We visited several farms to understand their challenges as well as the admirable agroecological collectives they are a part of that employ a systemic approach to improving the local food system from diverse perspectives.
Agroecology, as a set of practices and social movement, is alive and well on the island. We learned about different agroecological techniques and diverse horticultural and fruit production activities that small farmers develop locally, but also learned about the island’s major challenge: to gain the sovereignty to produce and consume their own food. Other major challenges include hurricanes and climate change. We could testify how Fiona left damage that farmers are still struggling to overcome. During our visit to the Organic Farmers Market in San Juan, we participated in an activity that allowed us to identify, together with farmers, some crucial conservation practices that fit well with agroecology and that can be supported by NRCS: tree/shrub pruning and establishment, upland wildlife habitat management, restoration and management of rare habitats, waterholes, irrigation system installation, living barriers against the wind, mulching or ground cover, residue management and tillage, direct tillage, crop rotation, herding, planting trees in critical areas, and use of vetiver (Chrysopogon zizanioides, a perennial grass) for erosion control.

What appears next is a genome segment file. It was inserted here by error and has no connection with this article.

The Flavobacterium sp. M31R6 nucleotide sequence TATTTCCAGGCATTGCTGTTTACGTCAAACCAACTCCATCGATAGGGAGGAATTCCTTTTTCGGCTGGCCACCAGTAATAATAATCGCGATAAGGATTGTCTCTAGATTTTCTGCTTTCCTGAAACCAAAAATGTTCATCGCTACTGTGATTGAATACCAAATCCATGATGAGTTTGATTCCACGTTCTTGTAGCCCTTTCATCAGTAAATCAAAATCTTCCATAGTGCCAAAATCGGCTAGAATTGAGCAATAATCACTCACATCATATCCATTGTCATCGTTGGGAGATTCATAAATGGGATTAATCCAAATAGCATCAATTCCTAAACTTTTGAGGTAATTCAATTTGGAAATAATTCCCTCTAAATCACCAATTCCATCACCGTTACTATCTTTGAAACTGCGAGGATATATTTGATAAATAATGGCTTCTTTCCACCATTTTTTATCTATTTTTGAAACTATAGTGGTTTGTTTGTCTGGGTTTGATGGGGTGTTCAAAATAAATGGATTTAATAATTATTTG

In education, we learned about the no-cost agroecological courses offered by farmers to farmers, in which each farmer has a specific number of students and they together learn about agroecological practices on the farmer’s farm. We also visited the rural education project Campo Sofia in Utuado, an economically accessible educational option for farmers’ children. The initiative seeks to stimulate repopulation and opportunities in rural areas of the country. Their approach is inspired by Waldorf education and biodynamic agriculture.
We saw examples of cooperative work at Cooperativa Orgánica Madre Tierra, a farmer coop that provides educational and marketing training for agroecological farmers who sell their products in the Organic Market of Placita Roosevelt (also organized by the cooperative), the first organic farmers market in San Juan. We also met members of the Cooperativa de Porcicultores de Puerto Rico, a pork coop that integrates more than 70 small pork producers as they work to maintain sovereignty through local pork production with a high-quality product.